For a few years now, many have described the generation Z as sensitive, lazy and addicted to social media. While some of it is most definitely true, we’ve recently started seeing gen Z as the one that will change things. Now, as the Black Lives Matter movement carries on protesting in the US as well as in the rest of the world, we wonder if gen Z could actually be the generation that tackles systemic racism.
To answer this, we asked the gen Z live platform Yubo to share a few of our questions with its users. The poll was conducted between 9 June and 15 June and had Yubo survey over 13,000 people aged 13 to 25 years old in the UK. This allowed Screen Shot to get gen Zers’ opinion on the movement of protest that followed George Floyd’s murder in the US.
From the poll’s results, 7 statistics stood out as clear signs that gen Z could well be the generation of change.
In order to achieve any kind of change, we need to accept that there is something wrong in the first place. That’s why we asked Yubo’s gen Zers residing in the UK whether they felt like black people were treated differently than white people. In other words, we wanted to see if they could admit the existence of white privilege.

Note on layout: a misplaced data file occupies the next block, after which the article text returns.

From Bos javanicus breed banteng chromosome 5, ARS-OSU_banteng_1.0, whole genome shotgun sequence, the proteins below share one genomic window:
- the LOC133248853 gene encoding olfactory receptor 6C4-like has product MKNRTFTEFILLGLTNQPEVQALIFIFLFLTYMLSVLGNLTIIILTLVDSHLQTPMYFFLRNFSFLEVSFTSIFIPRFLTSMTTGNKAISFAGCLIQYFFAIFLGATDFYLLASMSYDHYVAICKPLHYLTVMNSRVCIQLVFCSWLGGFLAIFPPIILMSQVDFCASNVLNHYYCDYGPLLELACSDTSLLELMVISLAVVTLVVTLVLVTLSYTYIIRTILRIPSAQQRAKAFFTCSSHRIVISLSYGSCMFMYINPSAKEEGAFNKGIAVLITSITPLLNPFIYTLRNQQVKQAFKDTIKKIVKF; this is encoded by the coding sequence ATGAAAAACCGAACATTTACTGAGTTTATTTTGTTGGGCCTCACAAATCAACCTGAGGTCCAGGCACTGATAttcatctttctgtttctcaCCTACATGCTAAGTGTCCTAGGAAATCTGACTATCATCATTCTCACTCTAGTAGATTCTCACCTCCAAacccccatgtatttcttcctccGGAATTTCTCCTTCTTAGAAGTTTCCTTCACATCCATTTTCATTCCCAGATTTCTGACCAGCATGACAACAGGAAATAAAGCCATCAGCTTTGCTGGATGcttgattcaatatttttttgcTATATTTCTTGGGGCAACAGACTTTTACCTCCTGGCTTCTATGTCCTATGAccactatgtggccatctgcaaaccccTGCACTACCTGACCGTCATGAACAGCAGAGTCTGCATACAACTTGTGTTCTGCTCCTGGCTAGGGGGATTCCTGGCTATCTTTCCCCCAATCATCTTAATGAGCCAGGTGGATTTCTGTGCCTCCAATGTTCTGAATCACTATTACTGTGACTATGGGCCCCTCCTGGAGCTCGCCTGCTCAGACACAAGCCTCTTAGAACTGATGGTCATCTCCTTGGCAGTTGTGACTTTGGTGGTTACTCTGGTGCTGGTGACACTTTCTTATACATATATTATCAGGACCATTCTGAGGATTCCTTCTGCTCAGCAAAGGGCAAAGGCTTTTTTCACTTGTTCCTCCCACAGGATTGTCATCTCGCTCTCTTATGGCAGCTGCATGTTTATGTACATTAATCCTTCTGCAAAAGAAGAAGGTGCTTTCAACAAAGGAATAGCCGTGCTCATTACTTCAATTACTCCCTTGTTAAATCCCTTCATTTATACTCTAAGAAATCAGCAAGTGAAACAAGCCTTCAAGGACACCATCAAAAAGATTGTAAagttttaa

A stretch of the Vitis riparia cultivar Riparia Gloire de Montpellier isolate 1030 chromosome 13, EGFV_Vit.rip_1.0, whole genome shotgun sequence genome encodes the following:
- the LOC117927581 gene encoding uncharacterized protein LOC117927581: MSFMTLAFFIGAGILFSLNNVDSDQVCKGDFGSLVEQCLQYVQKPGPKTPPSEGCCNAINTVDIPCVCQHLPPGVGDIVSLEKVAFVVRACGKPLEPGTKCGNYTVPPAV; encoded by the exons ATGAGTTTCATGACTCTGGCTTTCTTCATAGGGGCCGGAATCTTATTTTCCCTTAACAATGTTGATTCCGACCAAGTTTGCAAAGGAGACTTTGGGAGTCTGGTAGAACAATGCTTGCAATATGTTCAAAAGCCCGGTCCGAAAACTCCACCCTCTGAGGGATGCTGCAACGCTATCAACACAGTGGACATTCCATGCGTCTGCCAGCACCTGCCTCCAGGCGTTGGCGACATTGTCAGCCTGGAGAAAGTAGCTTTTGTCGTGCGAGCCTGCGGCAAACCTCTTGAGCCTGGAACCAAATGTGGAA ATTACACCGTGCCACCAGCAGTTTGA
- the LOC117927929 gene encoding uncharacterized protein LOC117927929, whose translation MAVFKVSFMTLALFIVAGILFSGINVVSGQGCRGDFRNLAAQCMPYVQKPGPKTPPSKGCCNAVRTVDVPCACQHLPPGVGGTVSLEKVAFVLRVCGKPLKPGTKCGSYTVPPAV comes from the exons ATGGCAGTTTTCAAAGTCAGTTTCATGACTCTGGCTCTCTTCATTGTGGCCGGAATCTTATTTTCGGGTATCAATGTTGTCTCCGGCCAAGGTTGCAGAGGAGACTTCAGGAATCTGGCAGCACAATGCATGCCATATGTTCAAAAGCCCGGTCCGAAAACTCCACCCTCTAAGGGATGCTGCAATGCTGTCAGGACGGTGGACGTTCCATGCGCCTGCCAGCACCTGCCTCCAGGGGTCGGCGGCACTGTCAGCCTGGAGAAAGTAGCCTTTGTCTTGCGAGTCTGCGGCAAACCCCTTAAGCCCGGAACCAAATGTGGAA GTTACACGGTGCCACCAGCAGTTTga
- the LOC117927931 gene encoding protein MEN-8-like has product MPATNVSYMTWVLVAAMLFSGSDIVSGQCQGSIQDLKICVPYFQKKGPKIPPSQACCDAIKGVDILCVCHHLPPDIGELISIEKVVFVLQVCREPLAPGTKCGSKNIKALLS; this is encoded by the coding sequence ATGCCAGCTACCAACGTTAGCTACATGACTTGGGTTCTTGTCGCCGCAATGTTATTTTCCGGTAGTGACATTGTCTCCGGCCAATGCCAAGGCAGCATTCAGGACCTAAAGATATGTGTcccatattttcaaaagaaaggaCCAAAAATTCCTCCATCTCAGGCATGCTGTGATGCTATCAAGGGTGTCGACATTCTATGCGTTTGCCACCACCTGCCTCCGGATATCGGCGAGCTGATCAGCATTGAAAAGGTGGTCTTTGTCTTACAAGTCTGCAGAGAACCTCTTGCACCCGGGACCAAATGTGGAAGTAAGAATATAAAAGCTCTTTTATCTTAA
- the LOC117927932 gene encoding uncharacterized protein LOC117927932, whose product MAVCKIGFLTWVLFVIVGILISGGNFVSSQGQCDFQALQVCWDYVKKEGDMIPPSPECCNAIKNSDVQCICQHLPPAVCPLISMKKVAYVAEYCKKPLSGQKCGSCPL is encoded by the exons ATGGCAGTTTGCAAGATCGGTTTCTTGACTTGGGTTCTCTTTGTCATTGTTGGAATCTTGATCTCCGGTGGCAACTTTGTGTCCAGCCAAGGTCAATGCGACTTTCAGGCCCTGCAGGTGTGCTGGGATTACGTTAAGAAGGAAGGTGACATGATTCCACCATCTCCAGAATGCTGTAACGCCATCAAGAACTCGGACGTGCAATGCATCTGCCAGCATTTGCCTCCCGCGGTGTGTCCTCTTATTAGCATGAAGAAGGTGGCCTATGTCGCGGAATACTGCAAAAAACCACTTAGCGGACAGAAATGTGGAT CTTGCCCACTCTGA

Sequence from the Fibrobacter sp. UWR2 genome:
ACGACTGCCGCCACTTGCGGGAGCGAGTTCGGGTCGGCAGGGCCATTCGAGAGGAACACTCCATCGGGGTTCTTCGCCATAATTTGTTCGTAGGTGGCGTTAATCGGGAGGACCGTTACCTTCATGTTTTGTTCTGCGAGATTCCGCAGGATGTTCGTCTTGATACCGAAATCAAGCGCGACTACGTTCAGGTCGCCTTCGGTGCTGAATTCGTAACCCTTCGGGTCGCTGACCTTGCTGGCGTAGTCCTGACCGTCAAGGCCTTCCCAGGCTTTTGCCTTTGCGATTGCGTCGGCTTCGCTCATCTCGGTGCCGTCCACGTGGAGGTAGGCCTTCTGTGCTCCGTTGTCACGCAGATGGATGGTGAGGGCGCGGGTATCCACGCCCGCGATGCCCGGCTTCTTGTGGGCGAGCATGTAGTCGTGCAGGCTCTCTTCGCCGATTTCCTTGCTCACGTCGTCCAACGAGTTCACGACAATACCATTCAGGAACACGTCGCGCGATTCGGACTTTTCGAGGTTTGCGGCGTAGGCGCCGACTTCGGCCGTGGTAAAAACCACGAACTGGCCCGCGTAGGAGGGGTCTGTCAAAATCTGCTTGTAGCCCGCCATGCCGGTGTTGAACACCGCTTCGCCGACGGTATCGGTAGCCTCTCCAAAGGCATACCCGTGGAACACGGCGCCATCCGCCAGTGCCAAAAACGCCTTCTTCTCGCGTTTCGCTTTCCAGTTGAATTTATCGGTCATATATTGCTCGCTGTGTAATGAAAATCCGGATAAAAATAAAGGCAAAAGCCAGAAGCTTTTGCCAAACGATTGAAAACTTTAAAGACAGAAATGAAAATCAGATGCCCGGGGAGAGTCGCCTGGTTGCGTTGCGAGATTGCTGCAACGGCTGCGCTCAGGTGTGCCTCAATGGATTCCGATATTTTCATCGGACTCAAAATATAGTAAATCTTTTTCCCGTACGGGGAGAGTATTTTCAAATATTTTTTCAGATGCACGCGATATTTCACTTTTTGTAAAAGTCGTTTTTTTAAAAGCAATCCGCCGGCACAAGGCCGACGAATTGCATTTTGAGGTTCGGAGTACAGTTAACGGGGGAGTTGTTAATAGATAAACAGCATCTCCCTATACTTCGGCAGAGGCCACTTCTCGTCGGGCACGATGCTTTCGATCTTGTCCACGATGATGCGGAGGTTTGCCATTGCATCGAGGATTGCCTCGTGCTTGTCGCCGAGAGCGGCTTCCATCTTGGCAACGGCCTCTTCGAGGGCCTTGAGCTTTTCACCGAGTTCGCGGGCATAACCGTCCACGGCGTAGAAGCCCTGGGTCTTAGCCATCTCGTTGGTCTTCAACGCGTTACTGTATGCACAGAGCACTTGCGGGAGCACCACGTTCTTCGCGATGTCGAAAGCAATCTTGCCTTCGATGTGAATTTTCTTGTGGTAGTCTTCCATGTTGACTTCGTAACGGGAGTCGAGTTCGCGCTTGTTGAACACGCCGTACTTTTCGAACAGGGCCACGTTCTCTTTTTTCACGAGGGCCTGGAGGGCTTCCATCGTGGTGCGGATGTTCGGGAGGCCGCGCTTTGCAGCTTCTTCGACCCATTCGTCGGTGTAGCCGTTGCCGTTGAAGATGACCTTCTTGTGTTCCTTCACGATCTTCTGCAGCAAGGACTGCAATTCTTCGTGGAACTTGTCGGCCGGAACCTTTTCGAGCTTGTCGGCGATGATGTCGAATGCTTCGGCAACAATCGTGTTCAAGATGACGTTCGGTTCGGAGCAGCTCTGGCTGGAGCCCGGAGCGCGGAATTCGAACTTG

In response, 4 out of 5 gen Zers said they believe that black people are treated differently, compared to only 2 out of 3 of their parents sharing the same belief. For many, denying white privilege comes from misunderstanding the concept.
Not fully grasping how society privileges white individuals has led many to believe that black people who have suffered from police brutality somehow deserved the blame. In comparison, the new generation has been helped by social media and the internet in understanding where white privilege comes from and how exactly it benefits certain people.
While certain news outlets have made it their mission to depict the many protests that followed George Floyd’s murder as violent, many protesters have testified against these statements. We’ve discovered that, in the UK, 4 out of 5 gen Zers believe that peaceful protests are necessary to facilitate change, confirming that most new gens intend to protest peacefully and not violently. Half of their parents hold the same belief.
With the current movement still going strong, we’ve seen the protesters’ resilience and willingness to sacrifice their time and energy in a cause that is more than worth it. Despite the risk of getting arrested by the police, new gens have admitted they would be prepared to take that risk in order to make their voice heard.
While previous generations have been quick to point the finger at the US, as we’ve seen Newsnight’s Emily Maitlis do last week in an interview with George the Poet, gen Z is also calling out the UK and other countries as being responsible for systemic racism, too. Ignoring the UK’s denial of its own racism is as disingenuous as ignoring the US’ police brutality and racism, and doing so only further perpetuates white privilege in the UK.